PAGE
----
I had resigned myself to never stepping foot in my small apartment’s even-smaller bathroom without first sliding on slippers, for fear of accidentally drenching my socks in a puddle. Its near-constant state of wetness was no fault of mine or my two roommates, but rather its perplexing design: It’s long and narrow, with a tiny sink and a tub that would require two full shower curtains to fully barricade its perimeter. Pools of water are inevitable, which means any and all bath mats would end up soaked—until I found this one.
I had tried to go the typical route, picking up a thick cotton bath mat at T.J. Maxx. It worked fine until I tossed it in my building’s basement washer and dryer. Reader, the mat never fully dried, even 30 minutes later.
I thought I had found a better match when I ordered a teak mat that I was assured would never get soggy or moldy. Sure, I always had to mop the water that dripped underneath it, but at least I didn’t have to deal with the washing machine. It wasn’t a perfect fix, but it was good enough—until I discovered a few weeks ago that the wood was starting to disintegrate.
It was then that I stumbled upon Dorai Home’s stone bath mat on Instagram. Videos on its site show drops of water hitting its surface and getting absorbed within seconds. I got the mat.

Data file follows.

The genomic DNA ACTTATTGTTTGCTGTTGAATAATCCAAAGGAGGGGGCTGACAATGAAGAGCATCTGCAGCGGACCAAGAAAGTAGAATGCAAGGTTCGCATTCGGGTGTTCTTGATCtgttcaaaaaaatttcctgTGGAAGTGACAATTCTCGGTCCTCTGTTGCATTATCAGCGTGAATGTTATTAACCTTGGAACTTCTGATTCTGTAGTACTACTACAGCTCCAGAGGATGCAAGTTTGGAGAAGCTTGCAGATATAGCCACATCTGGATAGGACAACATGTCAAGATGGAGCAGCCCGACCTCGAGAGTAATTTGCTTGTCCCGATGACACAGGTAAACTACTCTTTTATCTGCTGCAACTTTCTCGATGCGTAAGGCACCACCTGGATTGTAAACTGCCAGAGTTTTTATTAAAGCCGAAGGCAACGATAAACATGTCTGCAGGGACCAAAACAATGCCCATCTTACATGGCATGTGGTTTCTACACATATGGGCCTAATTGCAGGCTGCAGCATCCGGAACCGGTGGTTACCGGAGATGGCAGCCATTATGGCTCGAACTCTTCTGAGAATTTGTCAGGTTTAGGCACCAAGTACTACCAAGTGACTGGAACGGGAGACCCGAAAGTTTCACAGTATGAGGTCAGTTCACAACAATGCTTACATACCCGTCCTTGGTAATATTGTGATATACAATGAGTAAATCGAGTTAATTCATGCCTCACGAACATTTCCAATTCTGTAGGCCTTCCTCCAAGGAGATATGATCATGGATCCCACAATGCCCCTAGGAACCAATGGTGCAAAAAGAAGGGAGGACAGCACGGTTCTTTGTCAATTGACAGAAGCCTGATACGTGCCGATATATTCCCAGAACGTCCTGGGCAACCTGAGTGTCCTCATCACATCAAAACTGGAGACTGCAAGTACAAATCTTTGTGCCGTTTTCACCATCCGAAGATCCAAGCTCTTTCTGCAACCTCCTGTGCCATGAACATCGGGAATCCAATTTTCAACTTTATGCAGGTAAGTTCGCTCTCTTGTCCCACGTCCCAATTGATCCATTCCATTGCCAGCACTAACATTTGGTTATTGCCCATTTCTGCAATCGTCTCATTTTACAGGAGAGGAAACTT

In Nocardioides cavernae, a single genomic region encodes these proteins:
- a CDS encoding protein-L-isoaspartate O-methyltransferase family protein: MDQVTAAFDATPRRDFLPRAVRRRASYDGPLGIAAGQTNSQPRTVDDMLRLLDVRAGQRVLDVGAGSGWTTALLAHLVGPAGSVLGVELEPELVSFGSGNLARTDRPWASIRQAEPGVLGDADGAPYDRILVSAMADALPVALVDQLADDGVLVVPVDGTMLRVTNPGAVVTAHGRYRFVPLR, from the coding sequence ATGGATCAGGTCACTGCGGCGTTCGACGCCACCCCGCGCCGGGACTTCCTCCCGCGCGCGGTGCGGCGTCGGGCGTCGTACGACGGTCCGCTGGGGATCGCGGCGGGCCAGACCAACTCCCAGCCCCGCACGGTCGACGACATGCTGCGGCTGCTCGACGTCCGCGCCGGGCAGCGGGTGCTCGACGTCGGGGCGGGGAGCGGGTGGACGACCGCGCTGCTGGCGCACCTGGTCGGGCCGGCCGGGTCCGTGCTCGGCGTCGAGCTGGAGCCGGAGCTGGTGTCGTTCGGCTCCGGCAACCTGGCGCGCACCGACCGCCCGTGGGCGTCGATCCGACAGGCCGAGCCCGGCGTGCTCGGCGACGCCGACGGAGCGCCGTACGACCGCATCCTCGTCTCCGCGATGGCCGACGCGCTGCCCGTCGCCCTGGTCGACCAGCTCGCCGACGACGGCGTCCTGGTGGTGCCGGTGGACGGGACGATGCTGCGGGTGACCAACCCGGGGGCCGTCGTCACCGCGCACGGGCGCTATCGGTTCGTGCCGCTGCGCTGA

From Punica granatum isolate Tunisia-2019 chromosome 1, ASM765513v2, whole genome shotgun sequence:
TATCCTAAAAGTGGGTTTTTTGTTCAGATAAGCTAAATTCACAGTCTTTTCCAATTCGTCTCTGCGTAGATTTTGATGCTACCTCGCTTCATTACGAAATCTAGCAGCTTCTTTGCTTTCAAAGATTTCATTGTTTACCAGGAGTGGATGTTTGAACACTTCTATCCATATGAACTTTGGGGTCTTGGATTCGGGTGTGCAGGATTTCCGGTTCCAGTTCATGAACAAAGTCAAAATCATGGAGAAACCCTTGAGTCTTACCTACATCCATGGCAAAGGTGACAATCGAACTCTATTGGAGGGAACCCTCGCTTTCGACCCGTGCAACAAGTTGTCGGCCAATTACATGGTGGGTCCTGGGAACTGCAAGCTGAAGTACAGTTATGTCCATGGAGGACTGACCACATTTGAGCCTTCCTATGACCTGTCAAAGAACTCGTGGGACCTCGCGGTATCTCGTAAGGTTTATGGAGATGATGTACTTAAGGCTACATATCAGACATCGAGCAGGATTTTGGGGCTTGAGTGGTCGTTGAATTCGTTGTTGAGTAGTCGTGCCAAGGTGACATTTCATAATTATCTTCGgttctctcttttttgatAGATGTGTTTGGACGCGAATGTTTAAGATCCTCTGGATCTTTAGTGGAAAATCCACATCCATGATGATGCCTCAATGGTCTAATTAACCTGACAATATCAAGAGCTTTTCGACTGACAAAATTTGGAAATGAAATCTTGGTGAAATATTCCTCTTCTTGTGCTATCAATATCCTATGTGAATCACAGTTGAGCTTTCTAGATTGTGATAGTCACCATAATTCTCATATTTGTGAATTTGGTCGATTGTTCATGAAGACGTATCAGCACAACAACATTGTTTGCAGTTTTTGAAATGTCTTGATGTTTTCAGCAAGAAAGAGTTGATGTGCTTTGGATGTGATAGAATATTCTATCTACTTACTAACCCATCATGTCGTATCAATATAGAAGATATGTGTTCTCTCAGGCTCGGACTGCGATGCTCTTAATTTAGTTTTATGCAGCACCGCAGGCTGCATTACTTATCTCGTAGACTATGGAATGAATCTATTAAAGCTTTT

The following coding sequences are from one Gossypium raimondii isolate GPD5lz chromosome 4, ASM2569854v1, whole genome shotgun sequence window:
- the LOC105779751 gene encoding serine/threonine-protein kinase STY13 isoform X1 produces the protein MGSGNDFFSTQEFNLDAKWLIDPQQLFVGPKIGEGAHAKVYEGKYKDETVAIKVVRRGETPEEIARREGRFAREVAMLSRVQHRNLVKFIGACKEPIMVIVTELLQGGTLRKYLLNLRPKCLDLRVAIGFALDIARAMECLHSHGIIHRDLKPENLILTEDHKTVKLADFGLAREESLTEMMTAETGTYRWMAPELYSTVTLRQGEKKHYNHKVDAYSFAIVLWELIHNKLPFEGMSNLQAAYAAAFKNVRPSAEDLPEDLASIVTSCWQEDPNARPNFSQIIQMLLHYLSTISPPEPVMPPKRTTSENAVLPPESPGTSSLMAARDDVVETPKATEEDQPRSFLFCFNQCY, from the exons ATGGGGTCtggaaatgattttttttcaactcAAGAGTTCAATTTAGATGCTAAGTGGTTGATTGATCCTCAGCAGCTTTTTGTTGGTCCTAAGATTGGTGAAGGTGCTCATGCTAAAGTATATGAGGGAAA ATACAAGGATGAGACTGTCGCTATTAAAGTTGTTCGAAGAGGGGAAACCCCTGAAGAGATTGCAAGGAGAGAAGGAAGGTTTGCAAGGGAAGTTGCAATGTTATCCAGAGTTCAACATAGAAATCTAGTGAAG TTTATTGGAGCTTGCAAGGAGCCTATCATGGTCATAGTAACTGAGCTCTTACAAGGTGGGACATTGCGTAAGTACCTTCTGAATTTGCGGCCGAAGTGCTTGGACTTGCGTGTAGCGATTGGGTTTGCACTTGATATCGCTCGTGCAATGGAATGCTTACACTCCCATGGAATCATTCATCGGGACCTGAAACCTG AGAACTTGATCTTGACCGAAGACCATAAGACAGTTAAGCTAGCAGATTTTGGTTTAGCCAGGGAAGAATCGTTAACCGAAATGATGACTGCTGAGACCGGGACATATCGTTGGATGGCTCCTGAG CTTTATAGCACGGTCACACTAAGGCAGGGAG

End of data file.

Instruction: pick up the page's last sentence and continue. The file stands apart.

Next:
Although it’s made out of diatomaceous earth, a naturally occurring mineral that has antimicrobial properties, it was lighter and thinner than I expected. I was worried that it would be chilly underfoot (something no one loves post-rinse), but it stays room temperature. Sure, it’s no fluffy rug, but it’s not unpleasant to stand on either. Then there’s its dimensions: I read one or two reviews that claimed the stone was a little too small, but it’s a perfect size for my cramped bathroom.
When I shower, I dry off while standing on the stone, and within minutes, the water on its surface has absorbed (and eventually evaporates). When one of my roommates showers the following morning, the floor stays dry. And it even remains so when the other one washes her face in the aforementioned minuscule sink. My seemingly never-ending problem has officially been solved—now I can put my effort into upgrading the shower hook situation.
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